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Desert Locust outbreaks
Desert Locust are always present somewhere in the deserts between Mauritania and India. If good rains fall and green vegetation develop, Desert Locust can rapidly increase in number and within a month or two, start to concentrate, gregarize which, unless checked, can lead to the formation of small groups or bands of wingless hoppers and small groups or swarms winged adults. This is called an OUTBREAK and usually occurs with an area of about 5,000 sq. km (100 km by 50 km) in one part of a country.

If an outbreak or contemporaneous outbreaks are not controlled and if widespread or unusually heavy rains fall in adjacent areas, several successive seasons of breeding can occur that causes further hopper band and adult swarm formation. This is called an UPSURGE and generally affects an entire region.

If an upsurge is not controlled and ecological conditions remain favourable for breeding, locust populations continue to increase in number and size, and the majority of the infestations occur as bands and swarms, then a PLAGUE can develop. A major plague exists when two or more regions are affected simultaneously.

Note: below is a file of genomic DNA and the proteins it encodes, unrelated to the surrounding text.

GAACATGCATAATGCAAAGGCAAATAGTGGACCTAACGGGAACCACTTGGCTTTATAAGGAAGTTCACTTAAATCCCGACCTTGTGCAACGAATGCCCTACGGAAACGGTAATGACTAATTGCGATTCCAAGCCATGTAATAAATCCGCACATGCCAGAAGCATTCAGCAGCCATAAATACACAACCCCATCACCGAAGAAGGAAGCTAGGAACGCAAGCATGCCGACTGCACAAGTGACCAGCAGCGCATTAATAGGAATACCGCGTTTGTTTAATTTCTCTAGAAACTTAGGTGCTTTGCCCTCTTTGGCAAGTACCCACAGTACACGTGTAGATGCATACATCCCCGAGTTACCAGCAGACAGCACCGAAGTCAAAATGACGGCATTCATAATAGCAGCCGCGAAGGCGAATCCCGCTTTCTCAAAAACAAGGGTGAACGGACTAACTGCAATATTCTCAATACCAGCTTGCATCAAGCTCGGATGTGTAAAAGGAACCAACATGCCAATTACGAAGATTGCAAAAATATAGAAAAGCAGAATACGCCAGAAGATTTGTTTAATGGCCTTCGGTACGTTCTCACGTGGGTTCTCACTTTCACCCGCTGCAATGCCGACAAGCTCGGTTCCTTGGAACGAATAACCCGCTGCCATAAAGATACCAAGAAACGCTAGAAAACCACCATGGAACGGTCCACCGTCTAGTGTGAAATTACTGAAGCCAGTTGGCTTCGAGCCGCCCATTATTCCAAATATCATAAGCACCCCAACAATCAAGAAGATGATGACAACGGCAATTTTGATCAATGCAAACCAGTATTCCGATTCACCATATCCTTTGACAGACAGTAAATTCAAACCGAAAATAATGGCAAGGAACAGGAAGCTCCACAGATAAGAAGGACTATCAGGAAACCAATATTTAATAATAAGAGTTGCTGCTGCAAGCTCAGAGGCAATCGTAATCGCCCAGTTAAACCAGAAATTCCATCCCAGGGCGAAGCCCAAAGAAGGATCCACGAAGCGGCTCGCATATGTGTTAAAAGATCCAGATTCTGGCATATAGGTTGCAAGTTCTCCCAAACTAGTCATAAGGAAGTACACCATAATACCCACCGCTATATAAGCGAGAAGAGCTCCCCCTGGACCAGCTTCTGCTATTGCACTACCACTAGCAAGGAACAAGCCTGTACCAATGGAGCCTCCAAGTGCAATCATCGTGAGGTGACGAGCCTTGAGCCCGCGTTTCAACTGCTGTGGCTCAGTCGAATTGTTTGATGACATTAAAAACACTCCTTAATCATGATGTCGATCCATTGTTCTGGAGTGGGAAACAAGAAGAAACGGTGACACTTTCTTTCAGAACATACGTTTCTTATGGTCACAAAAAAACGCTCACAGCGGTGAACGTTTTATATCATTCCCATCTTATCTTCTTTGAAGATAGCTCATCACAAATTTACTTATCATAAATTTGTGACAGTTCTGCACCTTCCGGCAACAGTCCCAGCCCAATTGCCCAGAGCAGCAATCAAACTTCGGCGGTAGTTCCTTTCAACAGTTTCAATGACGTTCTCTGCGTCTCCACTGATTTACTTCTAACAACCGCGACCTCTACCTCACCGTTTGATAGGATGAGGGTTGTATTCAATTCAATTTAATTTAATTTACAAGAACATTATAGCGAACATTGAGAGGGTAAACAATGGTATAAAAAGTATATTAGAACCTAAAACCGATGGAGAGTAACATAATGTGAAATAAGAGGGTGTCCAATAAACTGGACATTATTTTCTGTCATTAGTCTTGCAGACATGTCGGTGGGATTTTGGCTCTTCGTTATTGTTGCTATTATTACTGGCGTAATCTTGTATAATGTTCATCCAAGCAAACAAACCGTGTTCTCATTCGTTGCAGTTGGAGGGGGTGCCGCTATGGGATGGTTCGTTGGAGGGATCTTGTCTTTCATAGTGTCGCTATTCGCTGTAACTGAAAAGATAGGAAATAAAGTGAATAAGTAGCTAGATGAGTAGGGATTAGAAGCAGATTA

Outbreaks commonly occur and only a few lead to upsurges. Similarly, few upsurges lead to plagues. The last major plague was in 1987-89 and the last major upsurge was in 2003-05. Upsurges and plagues do not occur over night; instead they take many months to develop.

Some recent outbreaks are described in more detail on these pages. The year indicates the start date. Please see the FAO Desert Locust Guidelines (in the Publications section) for more detailed information.